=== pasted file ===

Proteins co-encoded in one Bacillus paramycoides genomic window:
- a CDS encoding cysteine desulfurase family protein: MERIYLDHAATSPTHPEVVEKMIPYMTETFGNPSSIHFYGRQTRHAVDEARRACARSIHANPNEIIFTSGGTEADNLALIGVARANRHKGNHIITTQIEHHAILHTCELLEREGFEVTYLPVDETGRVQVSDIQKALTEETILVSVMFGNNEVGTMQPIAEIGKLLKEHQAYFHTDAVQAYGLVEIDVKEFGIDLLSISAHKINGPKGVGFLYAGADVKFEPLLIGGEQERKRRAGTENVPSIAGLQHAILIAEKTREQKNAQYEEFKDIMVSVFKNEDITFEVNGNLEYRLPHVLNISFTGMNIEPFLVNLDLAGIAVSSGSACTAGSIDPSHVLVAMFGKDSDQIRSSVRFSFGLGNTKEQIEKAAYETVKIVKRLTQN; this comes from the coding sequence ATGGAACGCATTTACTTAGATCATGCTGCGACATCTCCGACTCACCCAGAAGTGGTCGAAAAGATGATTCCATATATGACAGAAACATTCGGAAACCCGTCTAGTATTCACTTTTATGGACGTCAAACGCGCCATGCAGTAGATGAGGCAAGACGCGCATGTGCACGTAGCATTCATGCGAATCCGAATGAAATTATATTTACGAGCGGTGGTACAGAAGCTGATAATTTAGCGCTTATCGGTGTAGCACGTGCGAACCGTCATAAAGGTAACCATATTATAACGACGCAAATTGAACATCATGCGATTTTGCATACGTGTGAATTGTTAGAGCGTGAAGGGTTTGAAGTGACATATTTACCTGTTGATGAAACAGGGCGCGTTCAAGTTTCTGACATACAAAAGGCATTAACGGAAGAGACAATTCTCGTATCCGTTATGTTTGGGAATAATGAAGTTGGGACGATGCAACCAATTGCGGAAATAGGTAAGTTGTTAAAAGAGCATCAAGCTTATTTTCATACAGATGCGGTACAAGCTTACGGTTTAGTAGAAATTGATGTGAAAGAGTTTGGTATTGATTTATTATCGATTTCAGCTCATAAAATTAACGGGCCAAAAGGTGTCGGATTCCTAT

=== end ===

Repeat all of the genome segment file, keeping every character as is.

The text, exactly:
Proteins co-encoded in one Bacillus paramycoides genomic window:
- a CDS encoding cysteine desulfurase family protein: MERIYLDHAATSPTHPEVVEKMIPYMTETFGNPSSIHFYGRQTRHAVDEARRACARSIHANPNEIIFTSGGTEADNLALIGVARANRHKGNHIITTQIEHHAILHTCELLEREGFEVTYLPVDETGRVQVSDIQKALTEETILVSVMFGNNEVGTMQPIAEIGKLLKEHQAYFHTDAVQAYGLVEIDVKEFGIDLLSISAHKINGPKGVGFLYAGADVKFEPLLIGGEQERKRRAGTENVPSIAGLQHAILIAEKTREQKNAQYEEFKDIMVSVFKNEDITFEVNGNLEYRLPHVLNISFTGMNIEPFLVNLDLAGIAVSSGSACTAGSIDPSHVLVAMFGKDSDQIRSSVRFSFGLGNTKEQIEKAAYETVKIVKRLTQN; this comes from the coding sequence ATGGAACGCATTTACTTAGATCATGCTGCGACATCTCCGACTCACCCAGAAGTGGTCGAAAAGATGATTCCATATATGACAGAAACATTCGGAAACCCGTCTAGTATTCACTTTTATGGACGTCAAACGCGCCATGCAGTAGATGAGGCAAGACGCGCATGTGCACGTAGCATTCATGCGAATCCGAATGAAATTATATTTACGAGCGGTGGTACAGAAGCTGATAATTTAGCGCTTATCGGTGTAGCACGTGCGAACCGTCATAAAGGTAACCATATTATAACGACGCAAATTGAACATCATGCGATTTTGCATACGTGTGAATTGTTAGAGCGTGAAGGGTTTGAAGTGACATATTTACCTGTTGATGAAACAGGGCGCGTTCAAGTTTCTGACATACAAAAGGCATTAACGGAAGAGACAATTCTCGTATCCGTTATGTTTGGGAATAATGAAGTTGGGACGATGCAACCAATTGCGGAAATAGGTAAGTTGTTAAAAGAGCATCAAGCTTATTTTCATACAGATGCGGTACAAGCTTACGGTTTAGTAGAAATTGATGTGAAAGAGTTTGGTATTGATTTATTATCGATTTCAGCTCATAAAATTAACGGGCCAAAAGGTGTCGGATTCCTAT